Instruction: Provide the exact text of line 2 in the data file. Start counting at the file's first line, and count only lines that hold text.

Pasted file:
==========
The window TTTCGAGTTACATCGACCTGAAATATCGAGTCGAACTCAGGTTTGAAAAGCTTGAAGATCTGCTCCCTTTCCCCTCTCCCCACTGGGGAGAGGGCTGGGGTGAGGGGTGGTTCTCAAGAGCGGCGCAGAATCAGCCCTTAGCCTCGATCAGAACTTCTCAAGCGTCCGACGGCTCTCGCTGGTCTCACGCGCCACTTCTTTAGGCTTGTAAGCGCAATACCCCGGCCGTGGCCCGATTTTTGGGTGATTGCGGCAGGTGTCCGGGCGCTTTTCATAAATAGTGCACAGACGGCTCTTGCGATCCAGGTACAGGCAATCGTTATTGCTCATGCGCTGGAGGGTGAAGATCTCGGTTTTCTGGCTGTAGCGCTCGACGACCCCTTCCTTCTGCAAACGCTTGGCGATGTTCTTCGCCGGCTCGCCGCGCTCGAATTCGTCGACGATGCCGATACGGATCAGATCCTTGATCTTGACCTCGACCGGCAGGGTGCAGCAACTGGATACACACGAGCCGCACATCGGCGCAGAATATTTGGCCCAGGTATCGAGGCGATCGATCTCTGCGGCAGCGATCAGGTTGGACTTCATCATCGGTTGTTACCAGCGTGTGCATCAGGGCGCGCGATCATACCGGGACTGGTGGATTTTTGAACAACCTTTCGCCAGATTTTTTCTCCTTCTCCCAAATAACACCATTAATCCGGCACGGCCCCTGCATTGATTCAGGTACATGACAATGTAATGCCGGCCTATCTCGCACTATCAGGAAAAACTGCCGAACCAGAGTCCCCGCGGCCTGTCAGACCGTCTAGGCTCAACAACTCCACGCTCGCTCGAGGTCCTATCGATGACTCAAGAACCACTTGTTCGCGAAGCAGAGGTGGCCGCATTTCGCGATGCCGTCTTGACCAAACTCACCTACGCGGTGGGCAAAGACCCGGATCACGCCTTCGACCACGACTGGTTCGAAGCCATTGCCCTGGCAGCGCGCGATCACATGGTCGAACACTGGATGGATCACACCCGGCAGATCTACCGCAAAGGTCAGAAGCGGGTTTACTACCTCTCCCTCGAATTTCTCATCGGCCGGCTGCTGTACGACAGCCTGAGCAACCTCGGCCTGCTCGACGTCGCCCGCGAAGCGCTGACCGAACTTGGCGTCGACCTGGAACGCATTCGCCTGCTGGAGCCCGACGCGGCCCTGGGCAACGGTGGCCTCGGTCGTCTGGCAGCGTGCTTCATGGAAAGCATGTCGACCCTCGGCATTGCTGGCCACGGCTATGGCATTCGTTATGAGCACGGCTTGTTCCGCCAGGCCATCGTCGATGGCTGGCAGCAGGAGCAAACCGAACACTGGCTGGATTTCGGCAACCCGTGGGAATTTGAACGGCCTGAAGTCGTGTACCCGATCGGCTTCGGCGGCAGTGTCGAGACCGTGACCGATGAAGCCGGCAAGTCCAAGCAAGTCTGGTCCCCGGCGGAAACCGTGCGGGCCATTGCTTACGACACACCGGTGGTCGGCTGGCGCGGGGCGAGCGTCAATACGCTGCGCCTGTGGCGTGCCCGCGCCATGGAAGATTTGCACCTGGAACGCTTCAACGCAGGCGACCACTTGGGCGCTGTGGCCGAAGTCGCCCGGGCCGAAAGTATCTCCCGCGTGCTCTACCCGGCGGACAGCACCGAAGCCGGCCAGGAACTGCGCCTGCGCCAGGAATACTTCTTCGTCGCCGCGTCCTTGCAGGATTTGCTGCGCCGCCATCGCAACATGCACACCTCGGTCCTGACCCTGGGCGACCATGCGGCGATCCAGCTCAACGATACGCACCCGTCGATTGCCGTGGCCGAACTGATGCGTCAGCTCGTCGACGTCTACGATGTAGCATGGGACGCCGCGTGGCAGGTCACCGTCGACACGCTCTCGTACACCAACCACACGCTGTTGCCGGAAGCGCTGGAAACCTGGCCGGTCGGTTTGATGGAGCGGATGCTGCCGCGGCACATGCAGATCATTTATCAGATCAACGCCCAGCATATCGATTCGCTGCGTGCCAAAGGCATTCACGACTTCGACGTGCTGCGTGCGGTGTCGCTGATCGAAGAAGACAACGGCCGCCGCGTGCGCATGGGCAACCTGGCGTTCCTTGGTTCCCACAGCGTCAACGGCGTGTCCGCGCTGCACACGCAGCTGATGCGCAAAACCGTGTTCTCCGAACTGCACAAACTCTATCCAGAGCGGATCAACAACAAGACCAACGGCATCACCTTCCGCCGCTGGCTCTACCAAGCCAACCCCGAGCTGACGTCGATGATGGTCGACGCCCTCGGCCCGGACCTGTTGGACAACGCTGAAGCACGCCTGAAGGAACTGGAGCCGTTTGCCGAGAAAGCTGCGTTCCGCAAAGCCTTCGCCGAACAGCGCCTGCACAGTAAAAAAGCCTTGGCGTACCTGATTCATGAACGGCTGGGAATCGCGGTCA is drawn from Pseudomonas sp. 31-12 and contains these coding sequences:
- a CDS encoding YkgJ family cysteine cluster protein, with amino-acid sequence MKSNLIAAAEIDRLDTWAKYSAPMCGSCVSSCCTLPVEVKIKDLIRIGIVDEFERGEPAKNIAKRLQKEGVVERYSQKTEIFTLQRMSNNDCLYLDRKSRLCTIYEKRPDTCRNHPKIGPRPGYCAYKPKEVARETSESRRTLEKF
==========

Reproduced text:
- a CDS encoding YkgJ family cysteine cluster protein, with amino-acid sequence MKSNLIAAAEIDRLDTWAKYSAPMCGSCVSSCCTLPVEVKIKDLIRIGIVDEFERGEPAKNIAKRLQKEGVVERYSQKTEIFTLQRMSNNDCLYLDRKSRLCTIYEKRPDTCRNHPKIGPRPGYCAYKPKEVARETSESRRTLEKF